Two years after their debut comes the US formation with a sophisticated album where the use of formal and archaic English is a corollary to biblical lyrics, dealing with deceit of religions, cliches, the thaumatrope, mankind's faults and Catholic paedophilia. Everything from Ana Kefr (I am infidel in Arabic) lies beneath the main theme of death, alias The Burial Tree.
"Ash-Shahid" starts hostilities, followed by "Emago", between Cradle Of Filth and Dimmu Borgir, but a bit sicker, while "Monody" adds Viking and female vocals to the recipe. There's much more in these and in the remaining tracks, blending Death, Black, Prog, Metalcore with occasional employment of a sax, a clarinet, a djembe, a score of clean and unclean vocals, several rhythm modifications, and finally intros and outros galore.
Every composition is glued to the others without silence nor interruptions and is able to display each side of the act's members' background.
The skills and the sounds achieve elevated quality levels, whereas the artwork makes not to doubt to be intriguing; notwithstanding, considering that we're before their sophomore release we realize we'd expect even a further raising of the bar from the songwriting aspect, being that still a tad green once in a while. The cause might be found in the fact that there isn't still perfect tuning between old and new members, even though the ideas they've collected are pretty worthy, especially the orchestrations, or the first part of "In The House Of Distorted Mirrors", or even better in the marvellous "Thaumatrope". Moreover, the mad and absurd chip called "Apoptosis" is much more than a bastard child between The Dillinger Escape Plan and Cyber metal vocals, it lives on its own and it does that in an awesome manner.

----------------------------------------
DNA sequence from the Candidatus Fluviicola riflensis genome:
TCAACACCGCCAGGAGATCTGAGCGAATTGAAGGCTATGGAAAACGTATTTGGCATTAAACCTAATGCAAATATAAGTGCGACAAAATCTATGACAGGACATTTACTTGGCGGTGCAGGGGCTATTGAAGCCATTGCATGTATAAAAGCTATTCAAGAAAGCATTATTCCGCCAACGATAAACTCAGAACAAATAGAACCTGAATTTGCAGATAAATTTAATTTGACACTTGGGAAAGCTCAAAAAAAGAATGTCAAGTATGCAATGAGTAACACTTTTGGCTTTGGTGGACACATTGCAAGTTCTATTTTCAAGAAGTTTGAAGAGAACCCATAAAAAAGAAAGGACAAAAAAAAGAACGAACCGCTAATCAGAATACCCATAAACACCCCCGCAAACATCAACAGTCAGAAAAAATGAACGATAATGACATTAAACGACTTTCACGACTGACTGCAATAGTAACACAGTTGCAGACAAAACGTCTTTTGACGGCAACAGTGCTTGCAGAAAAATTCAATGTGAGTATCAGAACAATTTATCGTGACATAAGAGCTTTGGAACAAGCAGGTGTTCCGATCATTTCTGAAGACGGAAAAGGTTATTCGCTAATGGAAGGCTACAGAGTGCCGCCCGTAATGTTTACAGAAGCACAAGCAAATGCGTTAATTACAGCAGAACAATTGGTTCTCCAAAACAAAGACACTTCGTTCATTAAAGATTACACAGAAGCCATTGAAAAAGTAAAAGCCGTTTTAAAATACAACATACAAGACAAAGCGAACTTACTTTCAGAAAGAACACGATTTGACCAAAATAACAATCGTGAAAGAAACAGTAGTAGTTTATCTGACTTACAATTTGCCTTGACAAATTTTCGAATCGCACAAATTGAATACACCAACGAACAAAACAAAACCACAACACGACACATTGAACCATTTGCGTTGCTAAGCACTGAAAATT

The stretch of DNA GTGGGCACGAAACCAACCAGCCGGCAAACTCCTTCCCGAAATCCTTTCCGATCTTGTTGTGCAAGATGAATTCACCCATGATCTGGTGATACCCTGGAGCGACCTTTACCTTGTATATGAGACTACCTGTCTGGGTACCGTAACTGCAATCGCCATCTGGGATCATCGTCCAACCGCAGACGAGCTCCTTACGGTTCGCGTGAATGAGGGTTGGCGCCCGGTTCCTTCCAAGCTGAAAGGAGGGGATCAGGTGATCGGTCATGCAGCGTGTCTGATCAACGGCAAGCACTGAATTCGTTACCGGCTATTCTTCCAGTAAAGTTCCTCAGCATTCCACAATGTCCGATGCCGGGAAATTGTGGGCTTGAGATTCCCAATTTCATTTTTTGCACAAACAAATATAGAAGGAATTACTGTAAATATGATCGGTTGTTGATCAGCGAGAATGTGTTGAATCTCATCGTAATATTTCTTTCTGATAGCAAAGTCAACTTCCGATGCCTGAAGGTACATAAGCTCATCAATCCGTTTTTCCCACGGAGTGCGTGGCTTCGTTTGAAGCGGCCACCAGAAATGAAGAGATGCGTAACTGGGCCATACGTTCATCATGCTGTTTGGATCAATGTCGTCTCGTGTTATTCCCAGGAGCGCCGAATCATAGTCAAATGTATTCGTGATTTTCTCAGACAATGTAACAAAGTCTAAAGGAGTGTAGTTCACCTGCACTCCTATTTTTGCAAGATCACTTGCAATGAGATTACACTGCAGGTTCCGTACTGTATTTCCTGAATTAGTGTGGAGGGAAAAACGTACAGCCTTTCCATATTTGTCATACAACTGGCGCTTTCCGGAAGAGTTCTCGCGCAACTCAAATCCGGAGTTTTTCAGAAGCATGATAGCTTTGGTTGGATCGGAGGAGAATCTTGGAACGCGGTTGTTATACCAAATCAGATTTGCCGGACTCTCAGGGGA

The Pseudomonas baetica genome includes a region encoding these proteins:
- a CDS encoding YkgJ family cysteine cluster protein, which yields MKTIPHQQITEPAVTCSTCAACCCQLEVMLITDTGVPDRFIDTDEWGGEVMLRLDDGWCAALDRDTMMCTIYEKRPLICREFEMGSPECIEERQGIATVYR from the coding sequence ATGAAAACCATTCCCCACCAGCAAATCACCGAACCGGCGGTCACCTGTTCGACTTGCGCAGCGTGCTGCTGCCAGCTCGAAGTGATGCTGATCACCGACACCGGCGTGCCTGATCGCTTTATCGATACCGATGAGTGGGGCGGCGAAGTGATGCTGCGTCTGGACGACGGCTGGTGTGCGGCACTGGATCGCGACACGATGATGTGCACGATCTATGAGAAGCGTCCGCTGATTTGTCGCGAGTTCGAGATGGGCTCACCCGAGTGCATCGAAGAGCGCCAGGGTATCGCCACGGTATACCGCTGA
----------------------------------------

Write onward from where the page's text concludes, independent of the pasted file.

"The Burial Tree" appears a courageous effort, sometimes delighting us with great clean/wicked vocals, symphonic parts and blasts alternating with midtempos and trillings, yet unfortunately often sounding like a collage of multiform structures assembled with a rough-and-ready rule in the beginning; thus the average listener receives an impression of unsmoothness and uncapability of fruition, yet the songs prove this band is one of true professionalism with the packages they send out, the images they create, and the music they play. Do what you can as a fan to get these guys signed to a big label by not being inattentive during the multiple listens. They deserve it, and metal deserves it. Show me your horns. Will you be up to this new 14-track platter?
MARKUS GANZHERRLICH - 20th May 2011